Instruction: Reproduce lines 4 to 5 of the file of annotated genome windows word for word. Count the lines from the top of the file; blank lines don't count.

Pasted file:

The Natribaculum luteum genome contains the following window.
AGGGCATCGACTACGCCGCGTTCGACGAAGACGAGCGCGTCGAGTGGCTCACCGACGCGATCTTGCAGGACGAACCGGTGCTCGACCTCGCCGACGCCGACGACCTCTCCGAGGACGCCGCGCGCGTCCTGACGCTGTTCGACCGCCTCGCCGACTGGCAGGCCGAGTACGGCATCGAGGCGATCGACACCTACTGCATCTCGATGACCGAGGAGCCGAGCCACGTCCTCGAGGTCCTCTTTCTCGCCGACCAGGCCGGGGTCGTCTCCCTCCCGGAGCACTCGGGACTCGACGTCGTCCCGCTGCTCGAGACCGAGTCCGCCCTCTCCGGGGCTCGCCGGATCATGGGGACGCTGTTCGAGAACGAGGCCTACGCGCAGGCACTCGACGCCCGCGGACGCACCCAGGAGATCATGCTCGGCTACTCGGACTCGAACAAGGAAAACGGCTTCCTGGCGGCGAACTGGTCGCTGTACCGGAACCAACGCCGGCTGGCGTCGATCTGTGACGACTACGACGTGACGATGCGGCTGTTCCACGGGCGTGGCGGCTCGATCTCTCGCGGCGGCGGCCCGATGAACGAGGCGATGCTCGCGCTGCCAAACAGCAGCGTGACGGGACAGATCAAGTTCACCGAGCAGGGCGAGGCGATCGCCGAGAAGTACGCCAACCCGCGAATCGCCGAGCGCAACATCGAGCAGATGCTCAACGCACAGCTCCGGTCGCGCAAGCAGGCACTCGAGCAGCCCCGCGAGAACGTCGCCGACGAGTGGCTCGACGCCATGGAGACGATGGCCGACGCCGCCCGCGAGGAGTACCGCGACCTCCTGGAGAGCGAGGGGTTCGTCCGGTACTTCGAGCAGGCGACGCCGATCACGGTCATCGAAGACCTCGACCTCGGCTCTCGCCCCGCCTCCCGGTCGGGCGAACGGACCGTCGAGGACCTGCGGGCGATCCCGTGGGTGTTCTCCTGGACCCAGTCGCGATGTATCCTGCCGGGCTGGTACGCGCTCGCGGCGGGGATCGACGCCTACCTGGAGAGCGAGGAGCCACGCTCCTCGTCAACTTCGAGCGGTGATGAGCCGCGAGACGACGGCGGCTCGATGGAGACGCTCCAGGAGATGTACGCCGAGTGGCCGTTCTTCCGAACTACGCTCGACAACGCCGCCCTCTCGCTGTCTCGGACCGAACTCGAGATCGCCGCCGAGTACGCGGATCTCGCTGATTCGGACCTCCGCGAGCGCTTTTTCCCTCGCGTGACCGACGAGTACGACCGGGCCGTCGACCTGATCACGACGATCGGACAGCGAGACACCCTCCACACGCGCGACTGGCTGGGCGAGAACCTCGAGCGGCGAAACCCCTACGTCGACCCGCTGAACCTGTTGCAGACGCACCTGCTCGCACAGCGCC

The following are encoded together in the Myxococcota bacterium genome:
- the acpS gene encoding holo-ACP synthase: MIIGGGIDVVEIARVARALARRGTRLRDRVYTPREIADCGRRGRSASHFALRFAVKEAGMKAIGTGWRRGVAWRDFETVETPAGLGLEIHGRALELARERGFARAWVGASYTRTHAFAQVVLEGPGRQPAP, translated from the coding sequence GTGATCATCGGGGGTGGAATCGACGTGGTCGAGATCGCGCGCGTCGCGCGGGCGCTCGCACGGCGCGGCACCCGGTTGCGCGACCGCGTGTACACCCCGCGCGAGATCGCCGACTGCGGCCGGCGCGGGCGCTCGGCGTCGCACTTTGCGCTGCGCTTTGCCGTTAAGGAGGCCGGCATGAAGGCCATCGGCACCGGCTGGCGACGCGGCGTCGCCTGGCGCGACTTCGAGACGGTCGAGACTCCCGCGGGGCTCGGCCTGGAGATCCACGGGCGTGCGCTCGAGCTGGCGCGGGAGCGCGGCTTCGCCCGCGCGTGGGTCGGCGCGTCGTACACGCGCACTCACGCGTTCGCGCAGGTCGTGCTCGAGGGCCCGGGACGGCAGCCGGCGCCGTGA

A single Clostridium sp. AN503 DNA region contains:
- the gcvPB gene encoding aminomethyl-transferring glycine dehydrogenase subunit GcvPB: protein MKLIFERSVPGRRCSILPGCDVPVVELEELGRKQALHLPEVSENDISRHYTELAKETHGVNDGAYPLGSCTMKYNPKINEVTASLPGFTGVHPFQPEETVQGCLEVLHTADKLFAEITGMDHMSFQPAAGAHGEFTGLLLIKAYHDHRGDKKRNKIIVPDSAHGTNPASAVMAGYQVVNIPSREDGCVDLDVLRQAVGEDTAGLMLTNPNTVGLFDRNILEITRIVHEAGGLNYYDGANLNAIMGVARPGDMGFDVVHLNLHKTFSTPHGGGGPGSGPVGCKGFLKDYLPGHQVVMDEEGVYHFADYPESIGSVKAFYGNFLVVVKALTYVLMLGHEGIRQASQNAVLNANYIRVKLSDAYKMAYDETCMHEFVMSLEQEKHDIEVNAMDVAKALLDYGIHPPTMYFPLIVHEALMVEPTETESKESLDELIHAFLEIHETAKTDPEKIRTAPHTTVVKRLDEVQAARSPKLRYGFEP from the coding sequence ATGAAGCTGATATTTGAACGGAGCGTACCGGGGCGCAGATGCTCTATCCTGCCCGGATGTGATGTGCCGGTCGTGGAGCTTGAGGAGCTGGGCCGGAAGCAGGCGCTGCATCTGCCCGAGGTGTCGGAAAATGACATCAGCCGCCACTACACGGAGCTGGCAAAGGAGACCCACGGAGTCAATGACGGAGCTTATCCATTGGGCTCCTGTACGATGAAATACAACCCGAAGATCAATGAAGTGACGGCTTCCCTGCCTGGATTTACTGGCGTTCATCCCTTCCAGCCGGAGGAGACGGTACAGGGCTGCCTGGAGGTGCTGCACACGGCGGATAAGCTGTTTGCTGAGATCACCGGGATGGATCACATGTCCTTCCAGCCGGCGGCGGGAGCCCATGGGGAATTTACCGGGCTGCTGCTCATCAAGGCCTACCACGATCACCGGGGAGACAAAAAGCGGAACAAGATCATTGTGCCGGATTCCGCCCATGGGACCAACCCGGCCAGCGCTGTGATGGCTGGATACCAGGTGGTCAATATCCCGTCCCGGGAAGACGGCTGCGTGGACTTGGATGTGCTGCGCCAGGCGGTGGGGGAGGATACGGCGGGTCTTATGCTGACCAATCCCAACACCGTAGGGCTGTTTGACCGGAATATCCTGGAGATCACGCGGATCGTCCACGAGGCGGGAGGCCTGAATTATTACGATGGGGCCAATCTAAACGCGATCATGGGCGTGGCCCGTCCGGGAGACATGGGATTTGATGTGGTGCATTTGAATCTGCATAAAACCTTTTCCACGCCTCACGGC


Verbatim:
- the acpS gene encoding holo-ACP synthase: MIIGGGIDVVEIARVARALARRGTRLRDRVYTPREIADCGRRGRSASHFALRFAVKEAGMKAIGTGWRRGVAWRDFETVETPAGLGLEIHGRALELARERGFARAWVGASYTRTHAFAQVVLEGPGRQPAP, translated from the coding sequence GTGATCATCGGGGGTGGAATCGACGTGGTCGAGATCGCGCGCGTCGCGCGGGCGCTCGCACGGCGCGGCACCCGGTTGCGCGACCGCGTGTACACCCCGCGCGAGATCGCCGACTGCGGCCGGCGCGGGCGCTCGGCGTCGCACTTTGCGCTGCGCTTTGCCGTTAAGGAGGCCGGCATGAAGGCCATCGGCACCGGCTGGCGACGCGGCGTCGCCTGGCGCGACTTCGAGACGGTCGAGACTCCCGCGGGGCTCGGCCTGGAGATCCACGGGCGTGCGCTCGAGCTGGCGCGGGAGCGCGGCTTCGCCCGCGCGTGGGTCGGCGCGTCGTACACGCGCACTCACGCGTTCGCGCAGGTCGTGCTCGAGGGCCCGGGACGGCAGCCGGCGCCGTGA

A single Clostridium sp. AN503 DNA region contains: